Tips for Writing a Non-Competition Agreement
If you are considering writing a non-competition agreement for your business, there are certain tips to consider to make your agreements more successful. These include:
- Follow your state's laws: It's important to know the laws of your state in particular. Some states, such as Texas and California, often don't enforce these kinds of agreements, and they won't support employers if there are disputes.
- Let employees and competitors know about your policy: This is better than keeping your policy a secret.
Make sure your agreement isn't too restrictive:
Non-competition agreements that put too many restrictions on an employee are more often rendered unenforceable. To make sure you don't create too many restrictions but still protect essential information, you should:
- Define what you want to protect.
- Determine specific restrictions that will help you accomplish that goal.
- Relate how those specific restrictions help you to protect business interests.
- Remind employees of the agreement: If an employee leaves your company, remind them that they signed a non-compete agreement previously and that they should review the document to avoid potential problems.
- Write non-competition agreements for key employees: General agreements that all employees must sign when joining a company typically do not hold up in court. Consider writing agreements for specific, key employees.
Non-Competition Agreements vs. Non-Disclosure Agreements
Non-competition agreements are not the same thing as non-disclosure agreements, or NDAs. A typical NDA will not stop an employee from taking a job with a competitor. NDAs are designed to prevent employees from revealing or sharing information an employer deems confidential or proprietary.
Here's an article where you can learn more about non-disclosure agreements.
Types of information non-disclosure agreements may cover include:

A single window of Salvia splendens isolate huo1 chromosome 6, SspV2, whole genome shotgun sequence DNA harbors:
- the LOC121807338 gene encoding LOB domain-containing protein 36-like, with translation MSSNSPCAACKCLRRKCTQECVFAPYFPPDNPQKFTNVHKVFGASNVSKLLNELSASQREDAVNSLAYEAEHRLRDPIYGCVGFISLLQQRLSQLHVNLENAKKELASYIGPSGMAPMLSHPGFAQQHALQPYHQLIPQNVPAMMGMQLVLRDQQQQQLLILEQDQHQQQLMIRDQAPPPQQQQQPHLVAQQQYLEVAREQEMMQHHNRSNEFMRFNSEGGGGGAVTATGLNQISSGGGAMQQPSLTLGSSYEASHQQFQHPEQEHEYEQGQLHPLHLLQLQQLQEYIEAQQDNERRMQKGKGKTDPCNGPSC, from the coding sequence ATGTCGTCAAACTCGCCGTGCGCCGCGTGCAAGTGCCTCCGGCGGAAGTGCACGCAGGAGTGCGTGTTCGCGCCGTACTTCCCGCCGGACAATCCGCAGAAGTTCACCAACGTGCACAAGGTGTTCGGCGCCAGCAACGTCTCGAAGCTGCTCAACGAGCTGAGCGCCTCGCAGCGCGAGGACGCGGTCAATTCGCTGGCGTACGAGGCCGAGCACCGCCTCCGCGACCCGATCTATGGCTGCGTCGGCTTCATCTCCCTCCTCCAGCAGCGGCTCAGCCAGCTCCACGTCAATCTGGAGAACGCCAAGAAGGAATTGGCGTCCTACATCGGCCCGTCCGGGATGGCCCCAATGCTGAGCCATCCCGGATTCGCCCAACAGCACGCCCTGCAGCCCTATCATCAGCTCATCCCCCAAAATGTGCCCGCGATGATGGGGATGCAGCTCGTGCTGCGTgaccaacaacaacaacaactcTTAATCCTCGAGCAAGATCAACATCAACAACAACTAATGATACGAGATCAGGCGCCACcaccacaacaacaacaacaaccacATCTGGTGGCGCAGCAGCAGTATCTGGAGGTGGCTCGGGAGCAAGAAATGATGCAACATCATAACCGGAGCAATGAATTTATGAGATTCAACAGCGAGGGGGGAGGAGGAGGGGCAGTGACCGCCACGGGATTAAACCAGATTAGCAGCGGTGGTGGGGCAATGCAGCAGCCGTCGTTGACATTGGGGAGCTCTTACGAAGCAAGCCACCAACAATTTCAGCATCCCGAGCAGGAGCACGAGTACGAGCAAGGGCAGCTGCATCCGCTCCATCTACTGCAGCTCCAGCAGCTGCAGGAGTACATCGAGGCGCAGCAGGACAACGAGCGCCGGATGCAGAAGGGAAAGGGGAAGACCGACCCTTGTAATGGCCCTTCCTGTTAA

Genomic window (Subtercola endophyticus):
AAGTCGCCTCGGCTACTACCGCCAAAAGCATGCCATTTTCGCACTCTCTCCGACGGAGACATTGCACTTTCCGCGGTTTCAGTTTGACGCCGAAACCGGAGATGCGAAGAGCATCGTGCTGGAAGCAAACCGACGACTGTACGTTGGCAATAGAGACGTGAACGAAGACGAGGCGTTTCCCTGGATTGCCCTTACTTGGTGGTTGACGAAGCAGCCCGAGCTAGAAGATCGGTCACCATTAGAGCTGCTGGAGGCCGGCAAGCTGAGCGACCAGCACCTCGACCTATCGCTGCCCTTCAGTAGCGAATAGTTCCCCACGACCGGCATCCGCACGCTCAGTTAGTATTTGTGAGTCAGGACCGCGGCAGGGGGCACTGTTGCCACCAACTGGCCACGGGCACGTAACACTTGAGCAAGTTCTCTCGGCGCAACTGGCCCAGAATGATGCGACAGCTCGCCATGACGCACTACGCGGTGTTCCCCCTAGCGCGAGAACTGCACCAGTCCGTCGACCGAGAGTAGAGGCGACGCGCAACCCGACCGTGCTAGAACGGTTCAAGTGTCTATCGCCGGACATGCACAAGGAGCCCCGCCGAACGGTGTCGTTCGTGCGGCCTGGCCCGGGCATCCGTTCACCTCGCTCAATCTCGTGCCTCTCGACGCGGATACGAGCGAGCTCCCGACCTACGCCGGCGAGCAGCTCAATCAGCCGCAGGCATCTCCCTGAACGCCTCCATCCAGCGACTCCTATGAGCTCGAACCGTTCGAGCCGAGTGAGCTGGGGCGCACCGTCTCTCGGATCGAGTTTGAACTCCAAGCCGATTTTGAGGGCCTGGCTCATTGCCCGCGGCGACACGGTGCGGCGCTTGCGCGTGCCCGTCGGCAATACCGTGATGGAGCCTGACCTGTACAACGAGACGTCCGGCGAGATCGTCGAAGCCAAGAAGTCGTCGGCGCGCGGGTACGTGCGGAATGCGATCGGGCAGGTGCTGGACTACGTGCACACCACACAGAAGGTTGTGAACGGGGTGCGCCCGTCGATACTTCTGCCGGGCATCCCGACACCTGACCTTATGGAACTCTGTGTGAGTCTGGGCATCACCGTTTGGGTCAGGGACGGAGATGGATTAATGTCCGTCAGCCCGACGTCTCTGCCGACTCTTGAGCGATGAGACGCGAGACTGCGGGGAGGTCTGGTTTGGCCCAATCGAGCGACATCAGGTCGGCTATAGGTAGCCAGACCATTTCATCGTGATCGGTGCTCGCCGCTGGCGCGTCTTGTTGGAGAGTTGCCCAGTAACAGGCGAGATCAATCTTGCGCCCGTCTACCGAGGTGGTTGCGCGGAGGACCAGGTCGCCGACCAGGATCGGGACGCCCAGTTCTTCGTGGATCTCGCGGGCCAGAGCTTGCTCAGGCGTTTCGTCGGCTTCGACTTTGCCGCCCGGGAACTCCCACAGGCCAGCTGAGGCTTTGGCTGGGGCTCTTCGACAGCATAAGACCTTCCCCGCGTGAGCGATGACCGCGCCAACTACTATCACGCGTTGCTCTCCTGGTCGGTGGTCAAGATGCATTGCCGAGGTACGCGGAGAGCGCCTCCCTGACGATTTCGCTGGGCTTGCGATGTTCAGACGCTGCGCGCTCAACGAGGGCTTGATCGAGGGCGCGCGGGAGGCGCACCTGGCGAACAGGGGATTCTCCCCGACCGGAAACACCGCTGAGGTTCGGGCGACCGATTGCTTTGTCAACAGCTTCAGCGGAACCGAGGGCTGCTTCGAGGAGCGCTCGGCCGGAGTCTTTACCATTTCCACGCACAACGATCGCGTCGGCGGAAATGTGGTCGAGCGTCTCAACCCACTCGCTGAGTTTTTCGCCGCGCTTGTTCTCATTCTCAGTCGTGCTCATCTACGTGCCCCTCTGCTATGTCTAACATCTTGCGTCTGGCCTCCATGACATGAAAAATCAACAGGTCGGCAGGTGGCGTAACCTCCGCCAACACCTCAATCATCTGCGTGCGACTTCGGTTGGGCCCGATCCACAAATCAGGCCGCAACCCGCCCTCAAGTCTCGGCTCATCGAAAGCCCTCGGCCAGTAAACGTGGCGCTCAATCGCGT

- Client lists
- Information about products in development
- Underlying technology
A non-competition agreement can be a useful tool for employers. It's important to work with a trusted lawyer who understands the intricacies of this type of agreement in the state where you do business.
Meet some of our Non-Competition Agreement Lawyers
John Daniel "J.D." Hawke is an experienced attorney with a law practice in Mobile, Alabama. He was born in Fairhope, Alabama and after earning his undergraduate degree at Auburn University, he received a law degree from Thomas Goode Jones School of Law in 2010. After law school, he formed the Law Office of J.D. Hawke LLC and over the last decade he has fought incredibly hard for each and everyone of his clients. His practice focuses on representing people facing criminal charges and clients dealing with family law matters. In addition to criminal defense and domestic relations cases, he also regularly handles contract disputes, personal injury cases, small business issues, landlord/tenant disputes, document drafting, and estate planning. He is licensed to practice law in the State of Alabama and the United States District Court for the Southern District of Alabama.